Jennifer Chang received a BA from the University of Chicago in 1998, an MFA from the University of Virginia in 2002, and a PhD in English from the University of Virginia in 2017. She is the author of Some Say the Lark (Alice James Books, 2017) and The History of Anonymity (University of Georgia Press, 2008). She currently serves as an assistant professor at George Washington University and lives in Washington, D.C.
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The daffodils can go fuck themselves.
I’m tired of their crowds, yellow rantings
about the spastic sun that shines and shines
and shines. How are they any different
from me? I, too, have a big messy head
on a fragile stalk. I spin with the wind.
I flower and don’t apologize. There’s nothing
funny about good weather. Oh, spring again,
the critics nod. They know the old joy,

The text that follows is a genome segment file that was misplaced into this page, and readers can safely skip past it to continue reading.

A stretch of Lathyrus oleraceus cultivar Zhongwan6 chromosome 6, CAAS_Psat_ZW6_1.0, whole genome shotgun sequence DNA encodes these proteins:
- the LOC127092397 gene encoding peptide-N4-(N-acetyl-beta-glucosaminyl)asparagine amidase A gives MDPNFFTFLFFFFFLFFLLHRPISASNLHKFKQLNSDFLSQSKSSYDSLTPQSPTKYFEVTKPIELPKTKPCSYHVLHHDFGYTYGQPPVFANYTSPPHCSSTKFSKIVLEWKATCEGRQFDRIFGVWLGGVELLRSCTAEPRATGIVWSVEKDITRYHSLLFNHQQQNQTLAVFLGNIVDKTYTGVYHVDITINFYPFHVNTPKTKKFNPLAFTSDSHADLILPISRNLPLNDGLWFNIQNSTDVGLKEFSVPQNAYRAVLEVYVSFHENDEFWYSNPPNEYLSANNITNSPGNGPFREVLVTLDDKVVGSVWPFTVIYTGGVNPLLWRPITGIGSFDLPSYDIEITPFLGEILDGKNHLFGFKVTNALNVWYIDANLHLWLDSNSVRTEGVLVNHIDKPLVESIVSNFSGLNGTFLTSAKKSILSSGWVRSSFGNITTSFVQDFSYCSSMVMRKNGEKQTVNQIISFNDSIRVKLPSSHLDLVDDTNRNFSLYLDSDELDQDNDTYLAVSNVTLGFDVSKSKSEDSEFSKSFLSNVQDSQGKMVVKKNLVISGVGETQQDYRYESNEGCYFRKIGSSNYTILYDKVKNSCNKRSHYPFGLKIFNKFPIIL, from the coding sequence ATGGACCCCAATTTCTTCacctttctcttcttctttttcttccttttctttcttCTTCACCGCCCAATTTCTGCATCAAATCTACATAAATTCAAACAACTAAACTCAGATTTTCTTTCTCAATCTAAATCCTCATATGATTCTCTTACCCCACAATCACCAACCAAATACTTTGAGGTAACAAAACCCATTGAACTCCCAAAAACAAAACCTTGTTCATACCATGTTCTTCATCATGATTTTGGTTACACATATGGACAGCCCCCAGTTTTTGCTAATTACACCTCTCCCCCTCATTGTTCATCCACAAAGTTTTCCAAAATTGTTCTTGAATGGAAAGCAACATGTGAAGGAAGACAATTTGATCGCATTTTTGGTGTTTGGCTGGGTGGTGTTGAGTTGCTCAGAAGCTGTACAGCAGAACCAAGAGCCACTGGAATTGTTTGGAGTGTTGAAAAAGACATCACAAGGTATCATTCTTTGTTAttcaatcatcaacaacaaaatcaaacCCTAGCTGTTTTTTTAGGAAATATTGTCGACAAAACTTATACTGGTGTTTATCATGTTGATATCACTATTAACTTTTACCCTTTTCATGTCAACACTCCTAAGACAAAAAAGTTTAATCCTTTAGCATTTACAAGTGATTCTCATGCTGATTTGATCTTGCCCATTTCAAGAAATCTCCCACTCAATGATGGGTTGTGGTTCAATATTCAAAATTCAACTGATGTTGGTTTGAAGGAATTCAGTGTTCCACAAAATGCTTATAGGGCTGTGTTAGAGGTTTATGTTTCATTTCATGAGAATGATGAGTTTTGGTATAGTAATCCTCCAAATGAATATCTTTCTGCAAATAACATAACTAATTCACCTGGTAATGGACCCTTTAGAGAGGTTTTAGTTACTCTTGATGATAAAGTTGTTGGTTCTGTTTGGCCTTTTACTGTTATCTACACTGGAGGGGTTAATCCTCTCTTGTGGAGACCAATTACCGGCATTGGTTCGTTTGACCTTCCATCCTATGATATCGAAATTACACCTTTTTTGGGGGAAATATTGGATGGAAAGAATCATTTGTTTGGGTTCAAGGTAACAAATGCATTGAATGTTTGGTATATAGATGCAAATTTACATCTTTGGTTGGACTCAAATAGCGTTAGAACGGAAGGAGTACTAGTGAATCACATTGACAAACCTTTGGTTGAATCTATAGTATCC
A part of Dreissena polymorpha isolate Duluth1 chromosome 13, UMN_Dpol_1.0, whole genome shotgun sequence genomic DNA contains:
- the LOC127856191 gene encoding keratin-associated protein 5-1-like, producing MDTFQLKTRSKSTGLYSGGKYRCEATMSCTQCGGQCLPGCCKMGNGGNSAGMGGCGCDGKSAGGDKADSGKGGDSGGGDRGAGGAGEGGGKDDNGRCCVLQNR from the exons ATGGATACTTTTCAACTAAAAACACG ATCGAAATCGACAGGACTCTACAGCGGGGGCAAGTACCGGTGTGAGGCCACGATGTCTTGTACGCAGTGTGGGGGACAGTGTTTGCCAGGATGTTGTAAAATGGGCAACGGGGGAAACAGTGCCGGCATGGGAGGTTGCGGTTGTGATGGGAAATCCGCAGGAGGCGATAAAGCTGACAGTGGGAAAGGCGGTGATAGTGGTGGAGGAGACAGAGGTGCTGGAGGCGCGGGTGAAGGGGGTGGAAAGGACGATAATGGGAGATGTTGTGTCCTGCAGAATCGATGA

that wakeful quotidian, the dark plot
of future growing things, each one
labeled Narcissus nobilis or Jennifer Chang.
If I died falling from a helicopter, then
this would be an important poem. Then
the ex-boyfriends would swim to shore
declaiming their knowledge of my bulbous
youth. O, Flower, one said, why aren’t you
meat? But I won’t be another bashful shank.
The tulips have their nervous joie-de-vivre,
the lilacs their taunt. Fractious petals, stop
interrupting me with your boring beauty.
All the boys are in the field gnawing raw
bones of ambition and calling it ardor. Who
the hell are they? This is a poem about war.